Rated PG-13 - Running Time: 2:14 - Released 12/21/01

Ron Howard, the multi-talented, omni-successful actor/director/producer who has turned out such important and impactful films as Willow, Parenthood, and Apollo 13, and such disposable, silly films as Gung Ho and How The Grinch Stole Christmas, has added another thoughtful piece to his impressive résumé with A Beautiful Mind, the true story of Nobel Prize-winning mathematician and paranoid schizophrenic John Nash. Although possessing a few noticeable flaws, Howard's latest is a touching look at the tortured, frightening, and ultimately triumphant story of this haunted genius, emphasizing his astounding ability to rise above the obstacles of his own mind. One of the film's weaker points is its dialogue, written by Akiva Goldsman, based on the book by Sylvia Nasar. Goldsman, whose not-too-terribly impressive credits include Lost In Space and Practical Magic, imbues the script with the kind of ridiculous genius conversation you might have heard spoken by Mr. Peabody on Rocky and Bullwinkle. Moreover, I am conflicted about Russell Crowe's performance of the disturbed main character, especially early in the film. Essaying Nash like a derivation of Hoffman's "rain man" with a sillier walk, Crowe seems to be presenting more of a caricature than a real, flesh-and-blood person, and making a conspicuous effort not to look like a heartthrob. His characterization seems to mature with time, though, as does Goldsman's text, but the first half hour is offputting on both counts.

Beginning in 1947, the film follows Nash's induction into the hallowed halls of Princeton University, where he meets his fellow math geeks and begins enduring their good-natured ridicule and intellectual competition. He also meets his new roommate, literature student Charles Herman (Paul Bettany), who becomes an ever present friend and tormentor, distracting him from his work while offering honest lessons in social interaction. Feeling pressure to make an important discovery in mathematics and become a published theoretician like his friends, John eschews classes and toils away in his room, obsessively scribbling complex equations on the windows, his notebook, or wherever there is free space.

After several years have passed, John wins a university professorship at M.I.T. and settles into teaching. Soon, however, he is approached by a serious-looking G-man named William Parcher (Ed Harris). Swearing John to utmost secrecy, Parcher commissions him to help the U.S. government spy on a group of American Communists who have begun to develop their own version of the atom bomb. According to Parcher, John is needed to crack the codes in their communications and thereby help foil their plan to detonate the bomb somewhere in the U.S. At the same time, John meets and falls in love with a young student named Alicia (Jennifer Connelly), whom he marries against Parcher's advice. Alicia loves John for his direct manner and his genius, but is confused by his strange obsession with his top-secret assignment. Then, after John's aberrant behavior leads to sedation and admission to a mental hospital, Alicia learns the truth: there is no assignment. Parcher is a figment of John's imagination, a product of his extraordinary but flawed brain, and, in fact, so is his old roommate Charles. She must confront her increasingly paranoid husband and convince him he is delusional and needs help.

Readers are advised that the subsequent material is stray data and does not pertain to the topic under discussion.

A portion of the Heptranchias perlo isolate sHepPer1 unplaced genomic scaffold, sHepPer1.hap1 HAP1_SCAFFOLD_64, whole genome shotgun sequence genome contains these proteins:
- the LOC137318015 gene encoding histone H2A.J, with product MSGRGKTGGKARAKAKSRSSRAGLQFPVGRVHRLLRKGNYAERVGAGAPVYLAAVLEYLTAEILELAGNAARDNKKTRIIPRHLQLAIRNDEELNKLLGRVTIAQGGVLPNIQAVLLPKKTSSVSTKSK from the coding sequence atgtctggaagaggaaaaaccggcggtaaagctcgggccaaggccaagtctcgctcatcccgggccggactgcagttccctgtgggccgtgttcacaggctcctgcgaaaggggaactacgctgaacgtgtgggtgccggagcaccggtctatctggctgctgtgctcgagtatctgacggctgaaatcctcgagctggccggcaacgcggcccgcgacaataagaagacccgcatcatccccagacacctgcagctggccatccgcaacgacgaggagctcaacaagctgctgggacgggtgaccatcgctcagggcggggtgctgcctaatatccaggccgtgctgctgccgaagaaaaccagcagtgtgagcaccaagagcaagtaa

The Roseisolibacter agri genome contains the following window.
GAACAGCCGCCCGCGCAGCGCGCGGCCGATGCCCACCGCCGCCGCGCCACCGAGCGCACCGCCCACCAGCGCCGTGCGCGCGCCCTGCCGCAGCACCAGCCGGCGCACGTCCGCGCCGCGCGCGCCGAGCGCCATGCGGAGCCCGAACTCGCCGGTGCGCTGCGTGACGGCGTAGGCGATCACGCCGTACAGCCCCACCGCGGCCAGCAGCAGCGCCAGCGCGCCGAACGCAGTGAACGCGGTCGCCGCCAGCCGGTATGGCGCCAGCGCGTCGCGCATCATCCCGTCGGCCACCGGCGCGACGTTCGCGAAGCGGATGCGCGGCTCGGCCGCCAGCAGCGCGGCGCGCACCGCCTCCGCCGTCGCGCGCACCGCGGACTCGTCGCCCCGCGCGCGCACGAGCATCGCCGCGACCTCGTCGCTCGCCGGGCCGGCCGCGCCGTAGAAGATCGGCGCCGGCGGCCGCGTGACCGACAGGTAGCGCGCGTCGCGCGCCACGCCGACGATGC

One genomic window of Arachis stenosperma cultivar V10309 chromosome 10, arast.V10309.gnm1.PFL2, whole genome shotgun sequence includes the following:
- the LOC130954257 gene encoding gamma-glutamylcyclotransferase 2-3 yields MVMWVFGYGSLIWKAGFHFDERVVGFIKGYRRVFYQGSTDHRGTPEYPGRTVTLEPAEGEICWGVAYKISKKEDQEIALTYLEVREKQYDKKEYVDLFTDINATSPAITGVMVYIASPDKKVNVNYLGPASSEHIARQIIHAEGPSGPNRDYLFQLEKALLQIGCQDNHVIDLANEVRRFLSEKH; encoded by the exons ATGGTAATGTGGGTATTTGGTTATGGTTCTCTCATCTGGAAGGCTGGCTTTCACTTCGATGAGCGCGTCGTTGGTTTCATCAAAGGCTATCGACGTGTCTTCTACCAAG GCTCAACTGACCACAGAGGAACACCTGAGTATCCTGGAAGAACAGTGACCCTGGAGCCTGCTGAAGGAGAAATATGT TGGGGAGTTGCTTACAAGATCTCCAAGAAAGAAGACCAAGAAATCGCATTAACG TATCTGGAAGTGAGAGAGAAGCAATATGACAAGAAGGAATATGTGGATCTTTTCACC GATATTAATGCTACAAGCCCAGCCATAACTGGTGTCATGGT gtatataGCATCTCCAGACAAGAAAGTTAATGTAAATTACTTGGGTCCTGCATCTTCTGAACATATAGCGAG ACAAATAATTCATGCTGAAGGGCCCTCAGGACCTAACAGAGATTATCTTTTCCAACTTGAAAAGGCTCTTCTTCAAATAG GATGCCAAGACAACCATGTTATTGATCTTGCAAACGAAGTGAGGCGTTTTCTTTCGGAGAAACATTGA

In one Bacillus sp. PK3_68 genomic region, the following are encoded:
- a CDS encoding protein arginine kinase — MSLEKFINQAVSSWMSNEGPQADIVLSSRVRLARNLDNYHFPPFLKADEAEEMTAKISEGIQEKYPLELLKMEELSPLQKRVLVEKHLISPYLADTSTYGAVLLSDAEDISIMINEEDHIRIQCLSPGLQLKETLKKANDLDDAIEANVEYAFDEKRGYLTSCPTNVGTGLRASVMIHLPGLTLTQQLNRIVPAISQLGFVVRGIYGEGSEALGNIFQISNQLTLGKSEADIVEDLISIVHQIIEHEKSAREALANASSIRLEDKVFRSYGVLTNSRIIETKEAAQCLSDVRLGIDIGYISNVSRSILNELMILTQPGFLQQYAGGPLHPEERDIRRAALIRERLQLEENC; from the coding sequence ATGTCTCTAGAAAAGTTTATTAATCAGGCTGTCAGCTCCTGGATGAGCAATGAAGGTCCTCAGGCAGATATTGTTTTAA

This film is a puzzlement in its inconsistency, especially coming from Ron Howard. While featuring an obvious Oscar-bid performance by Crowe, it sometimes trivializes his character's handicap. While moving through time from post-WWII to the present, it occasionally contains glaring anachronisms, both visual and textual. And while telling the story of a truly amazing and noteworthy human being, it contains dialogue no human being, mentally disabled or not, would ever speak. Still, good performances abound. Harris, who, incidentally, was Crowe's competitor for the Best Actor Oscar last year, maintains his usual intensity, and Connelly is excellent as well, subtly showing how love can rise above emotional conflict. Also present is Christopher Plummer as Nash's psychiatrist. Crowe's performance is one of the inconsistencies; while he is clearly trying to make John Nash someone we can care about, and sometimes truly shines, he occasionally seems to be fighting against conflicting impulses. Ultimately it's director Howard's responsibility to rectify this, and he doesn't do it very satisfactorily. But regardless of its lack of cohesion, A Beautiful Mind is a beautiful story and in some ways a beautiful film, one that deserves to be seen. ****

Copyright 2002 by John R. McEwen and The Republican

Current | Archives | Oscars | About | E-Mail